Angie Caton, an oncology nurse at Northeast Georgia Medical Center, is spearheading a project to remind people of the true costs of smoking.

Because about 1,200 people die in the U.S. every day as a result of tobacco-related illnesses, Caton and her colleagues are organizing "Remembering the Soles." They’re collecting 1,200 pairs of shoes, one pair for each life lost.

On Thursday, volunteers will line up the shoes along Downey Boulevard on the east side of the medical center. They also plan to have people out there from 7 a.m. until dark, waving signs with anti-smoking messages.

"Hopefully, it will be a way to raise awareness about (the effects of) tobacco," said Caton.

Anyone who wants to donate shoes can call Caton at 770-533-8842. After the event, she said, the shoes will be given to Goodwill and the Salvation Army.

Caton tries to convey the reality that it is much easier never to smoke than it is to quit once you’ve started the habit.

"The message I always put out to kids is that you can become addicted," she said. "You think you can control it, but you can’t."

A study released last month suggested that smokers who try to quit now are much more addicted to nicotine than smokers were 20 years ago.

One reason is that most smokers who could quit easily already have done it. The remaining smokers are more heavily addicted; they’ve tried repeatedly to quit, but keep relapsing.

Some activists blame cigarette manufacturers for increasing the amount of nicotine in their products. But Eriksen said the key factor is how quickly nicotine is delivered to the bloodstream.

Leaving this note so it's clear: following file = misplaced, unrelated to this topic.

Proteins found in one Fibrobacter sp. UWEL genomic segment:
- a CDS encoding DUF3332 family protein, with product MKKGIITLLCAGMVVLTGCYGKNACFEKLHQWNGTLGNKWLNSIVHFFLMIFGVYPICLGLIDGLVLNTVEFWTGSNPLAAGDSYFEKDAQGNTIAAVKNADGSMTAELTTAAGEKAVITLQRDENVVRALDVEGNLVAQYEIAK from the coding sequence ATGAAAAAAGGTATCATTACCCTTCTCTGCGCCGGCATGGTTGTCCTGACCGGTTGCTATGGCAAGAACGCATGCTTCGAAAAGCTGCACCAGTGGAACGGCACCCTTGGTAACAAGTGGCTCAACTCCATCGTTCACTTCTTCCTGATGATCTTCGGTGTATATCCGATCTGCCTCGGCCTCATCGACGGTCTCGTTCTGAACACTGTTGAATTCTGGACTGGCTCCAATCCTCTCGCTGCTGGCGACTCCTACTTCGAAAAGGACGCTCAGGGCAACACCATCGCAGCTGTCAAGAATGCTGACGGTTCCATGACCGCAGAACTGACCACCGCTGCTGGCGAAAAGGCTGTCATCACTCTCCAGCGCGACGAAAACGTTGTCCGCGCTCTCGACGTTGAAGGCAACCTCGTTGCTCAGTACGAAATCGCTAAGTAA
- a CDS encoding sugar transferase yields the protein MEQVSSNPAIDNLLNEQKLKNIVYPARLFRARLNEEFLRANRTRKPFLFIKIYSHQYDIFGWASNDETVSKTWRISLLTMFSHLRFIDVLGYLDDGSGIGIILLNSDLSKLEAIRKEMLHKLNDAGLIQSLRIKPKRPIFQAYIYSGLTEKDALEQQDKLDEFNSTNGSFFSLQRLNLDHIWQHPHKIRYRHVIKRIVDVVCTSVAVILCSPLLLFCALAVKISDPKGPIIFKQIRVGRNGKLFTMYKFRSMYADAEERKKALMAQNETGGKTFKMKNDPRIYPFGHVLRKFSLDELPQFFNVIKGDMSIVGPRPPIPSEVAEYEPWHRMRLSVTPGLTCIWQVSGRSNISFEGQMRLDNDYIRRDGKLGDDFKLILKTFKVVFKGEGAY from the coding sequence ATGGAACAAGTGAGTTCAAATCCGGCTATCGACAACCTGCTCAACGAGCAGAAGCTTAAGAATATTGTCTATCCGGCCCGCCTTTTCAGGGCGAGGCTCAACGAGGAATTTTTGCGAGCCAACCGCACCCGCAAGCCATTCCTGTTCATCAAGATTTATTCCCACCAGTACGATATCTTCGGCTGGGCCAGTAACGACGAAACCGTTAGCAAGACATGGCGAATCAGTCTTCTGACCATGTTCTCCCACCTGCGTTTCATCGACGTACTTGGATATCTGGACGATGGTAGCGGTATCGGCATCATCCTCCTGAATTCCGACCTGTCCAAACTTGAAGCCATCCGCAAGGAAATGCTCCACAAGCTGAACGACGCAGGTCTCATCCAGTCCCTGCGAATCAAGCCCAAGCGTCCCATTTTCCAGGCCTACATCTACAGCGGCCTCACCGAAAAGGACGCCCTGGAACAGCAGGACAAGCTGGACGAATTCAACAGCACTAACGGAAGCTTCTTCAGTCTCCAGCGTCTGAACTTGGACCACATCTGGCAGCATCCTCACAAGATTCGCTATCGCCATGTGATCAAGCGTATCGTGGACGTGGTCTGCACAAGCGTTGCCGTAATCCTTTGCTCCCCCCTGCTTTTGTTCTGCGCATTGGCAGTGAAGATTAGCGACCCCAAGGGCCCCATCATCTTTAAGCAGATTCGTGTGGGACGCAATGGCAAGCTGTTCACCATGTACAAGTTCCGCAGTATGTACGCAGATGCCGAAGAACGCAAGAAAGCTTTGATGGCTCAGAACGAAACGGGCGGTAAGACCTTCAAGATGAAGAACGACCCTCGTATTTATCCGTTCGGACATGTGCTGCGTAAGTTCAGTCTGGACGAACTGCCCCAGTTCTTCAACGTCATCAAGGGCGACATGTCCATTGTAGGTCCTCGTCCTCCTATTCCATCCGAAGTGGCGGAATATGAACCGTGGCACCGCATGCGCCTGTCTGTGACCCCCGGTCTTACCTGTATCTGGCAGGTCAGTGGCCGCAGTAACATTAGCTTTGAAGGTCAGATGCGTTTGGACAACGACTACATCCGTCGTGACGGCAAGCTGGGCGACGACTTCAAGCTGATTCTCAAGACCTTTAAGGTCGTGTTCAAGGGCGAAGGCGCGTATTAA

"Cigarettes are designed to facilitate nicotine absorption," he said. ""Chemicals are added to make nicotine easier to absorb, whether the actual amount of nicotine is high or not.

Eriksen said nicotine replacement products, which are supposed to make it easier to quit smoking, aren’t effective for some people because they don’t replicate the physiological experience of smoking.

"Nicotine in the blood spikes after inhaling cigarette smoke," he said. "Nicotine patches and gums deliver a steady dose and can’t duplicate that ‘hit,’"

However, Eriksen said the patches, gums and other devices do double the success rate for quitting. Only about 10 percent of smokers succeed in going cold turkey; with the tobacco cessation products, the rate increases to about 20 percent.

Eriksen said the most effective approach is "multicomponent therapy." That means a combination of a quitting aid, such as nicotine replacement or the prescription drug Chantix, along with behavioral modification.

The Cancer Society offers a smoking cessation class called Fresh Start, but Pendley said participation is disappointingly low, even among smokers who say they really want to quit.

"It is hard to get people to come," she said.

For smokers who need emotional support but don’t want to go to a class, there a couple of options they can use at home. The American Lung Association offers an online course called Freedom from Smoking, and the Georgia Division of Public Health sponsors the Georgia Tobacco Quit Line, a phone counseling service.

But participation in the phone hotline is down, because in recent years the state has had no money to advertise it.